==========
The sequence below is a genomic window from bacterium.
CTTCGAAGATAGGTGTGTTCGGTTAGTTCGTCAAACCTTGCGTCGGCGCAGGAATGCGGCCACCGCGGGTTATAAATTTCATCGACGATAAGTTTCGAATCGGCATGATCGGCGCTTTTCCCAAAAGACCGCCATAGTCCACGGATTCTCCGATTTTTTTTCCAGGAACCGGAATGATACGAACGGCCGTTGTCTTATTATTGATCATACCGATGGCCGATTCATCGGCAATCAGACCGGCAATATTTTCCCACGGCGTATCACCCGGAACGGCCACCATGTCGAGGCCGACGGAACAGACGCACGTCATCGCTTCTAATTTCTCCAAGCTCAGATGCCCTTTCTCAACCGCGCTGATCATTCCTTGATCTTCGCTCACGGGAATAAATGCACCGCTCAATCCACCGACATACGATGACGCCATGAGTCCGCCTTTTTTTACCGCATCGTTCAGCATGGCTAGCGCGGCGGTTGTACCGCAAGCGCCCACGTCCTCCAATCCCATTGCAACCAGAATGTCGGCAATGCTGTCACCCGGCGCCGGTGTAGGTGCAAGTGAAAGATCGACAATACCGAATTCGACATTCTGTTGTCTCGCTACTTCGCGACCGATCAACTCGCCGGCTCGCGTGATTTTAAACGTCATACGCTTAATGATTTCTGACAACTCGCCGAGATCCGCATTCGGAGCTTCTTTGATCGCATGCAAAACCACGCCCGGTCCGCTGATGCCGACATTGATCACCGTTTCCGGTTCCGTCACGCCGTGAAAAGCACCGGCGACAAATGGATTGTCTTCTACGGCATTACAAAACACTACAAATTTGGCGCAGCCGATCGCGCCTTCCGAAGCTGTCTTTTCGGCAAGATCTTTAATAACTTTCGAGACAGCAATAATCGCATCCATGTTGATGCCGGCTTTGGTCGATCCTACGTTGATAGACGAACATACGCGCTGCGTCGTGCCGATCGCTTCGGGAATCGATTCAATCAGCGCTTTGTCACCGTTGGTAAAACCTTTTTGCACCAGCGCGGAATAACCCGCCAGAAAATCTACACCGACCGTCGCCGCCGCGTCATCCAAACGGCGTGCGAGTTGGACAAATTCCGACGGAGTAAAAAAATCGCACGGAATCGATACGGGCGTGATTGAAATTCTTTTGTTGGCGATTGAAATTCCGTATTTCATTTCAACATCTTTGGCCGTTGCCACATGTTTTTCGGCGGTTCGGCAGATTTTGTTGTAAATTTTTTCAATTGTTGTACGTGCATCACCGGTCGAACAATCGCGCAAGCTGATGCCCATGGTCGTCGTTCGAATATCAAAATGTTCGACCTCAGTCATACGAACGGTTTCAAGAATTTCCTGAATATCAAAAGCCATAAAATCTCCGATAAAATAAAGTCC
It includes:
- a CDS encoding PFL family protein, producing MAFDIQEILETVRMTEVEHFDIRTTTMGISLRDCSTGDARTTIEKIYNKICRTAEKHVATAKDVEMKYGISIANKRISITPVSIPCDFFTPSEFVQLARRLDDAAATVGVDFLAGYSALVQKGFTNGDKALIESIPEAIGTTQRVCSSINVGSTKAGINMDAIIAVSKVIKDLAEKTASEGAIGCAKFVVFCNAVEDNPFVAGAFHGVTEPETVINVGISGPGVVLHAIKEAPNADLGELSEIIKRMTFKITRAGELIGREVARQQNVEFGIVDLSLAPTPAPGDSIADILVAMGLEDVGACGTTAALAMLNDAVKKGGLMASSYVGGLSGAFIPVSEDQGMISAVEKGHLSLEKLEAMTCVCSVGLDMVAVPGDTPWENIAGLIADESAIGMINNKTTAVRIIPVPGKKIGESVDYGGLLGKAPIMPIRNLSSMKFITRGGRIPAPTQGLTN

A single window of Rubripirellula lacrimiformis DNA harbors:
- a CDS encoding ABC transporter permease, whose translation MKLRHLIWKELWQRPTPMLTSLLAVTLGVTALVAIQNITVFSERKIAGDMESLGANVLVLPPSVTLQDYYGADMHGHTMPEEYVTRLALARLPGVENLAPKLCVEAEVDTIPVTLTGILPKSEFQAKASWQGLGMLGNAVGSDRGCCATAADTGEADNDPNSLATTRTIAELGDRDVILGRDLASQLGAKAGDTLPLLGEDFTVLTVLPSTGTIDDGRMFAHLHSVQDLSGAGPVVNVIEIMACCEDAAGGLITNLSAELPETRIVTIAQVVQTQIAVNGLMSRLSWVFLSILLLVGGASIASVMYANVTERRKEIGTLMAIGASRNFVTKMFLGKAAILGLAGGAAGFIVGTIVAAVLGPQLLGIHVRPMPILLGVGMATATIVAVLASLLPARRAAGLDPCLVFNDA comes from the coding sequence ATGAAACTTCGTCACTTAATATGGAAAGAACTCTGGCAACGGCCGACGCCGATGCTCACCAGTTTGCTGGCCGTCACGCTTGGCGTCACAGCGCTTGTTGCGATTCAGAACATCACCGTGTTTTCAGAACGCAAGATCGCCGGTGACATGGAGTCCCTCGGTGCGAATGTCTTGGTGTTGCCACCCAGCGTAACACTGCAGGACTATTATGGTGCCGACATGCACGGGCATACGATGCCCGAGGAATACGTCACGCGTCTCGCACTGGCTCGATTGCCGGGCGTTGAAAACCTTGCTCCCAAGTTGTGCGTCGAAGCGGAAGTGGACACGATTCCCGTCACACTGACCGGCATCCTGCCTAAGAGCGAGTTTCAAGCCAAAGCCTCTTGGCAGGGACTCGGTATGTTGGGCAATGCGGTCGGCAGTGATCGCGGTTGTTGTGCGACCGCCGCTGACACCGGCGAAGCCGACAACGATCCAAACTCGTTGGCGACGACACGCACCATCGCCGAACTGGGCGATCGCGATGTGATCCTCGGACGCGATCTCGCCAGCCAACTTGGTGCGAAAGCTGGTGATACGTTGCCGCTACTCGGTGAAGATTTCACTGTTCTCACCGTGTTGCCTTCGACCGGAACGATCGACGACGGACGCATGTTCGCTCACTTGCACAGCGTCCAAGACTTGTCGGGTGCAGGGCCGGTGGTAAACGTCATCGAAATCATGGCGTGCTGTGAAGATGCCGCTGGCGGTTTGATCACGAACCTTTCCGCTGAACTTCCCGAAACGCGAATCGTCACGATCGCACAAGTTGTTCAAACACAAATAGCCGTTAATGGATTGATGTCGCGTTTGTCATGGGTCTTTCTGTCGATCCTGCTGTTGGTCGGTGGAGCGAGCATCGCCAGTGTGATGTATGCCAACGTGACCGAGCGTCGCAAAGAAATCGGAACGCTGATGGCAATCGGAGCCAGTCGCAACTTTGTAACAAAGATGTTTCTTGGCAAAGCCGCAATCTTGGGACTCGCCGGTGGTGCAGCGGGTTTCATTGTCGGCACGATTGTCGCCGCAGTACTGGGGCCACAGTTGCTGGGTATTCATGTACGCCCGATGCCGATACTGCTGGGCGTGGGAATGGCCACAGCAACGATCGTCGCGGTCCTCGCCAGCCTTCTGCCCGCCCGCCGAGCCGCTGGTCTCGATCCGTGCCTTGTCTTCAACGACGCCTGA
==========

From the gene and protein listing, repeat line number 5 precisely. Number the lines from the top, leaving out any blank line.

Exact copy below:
A single window of Rubripirellula lacrimiformis DNA harbors: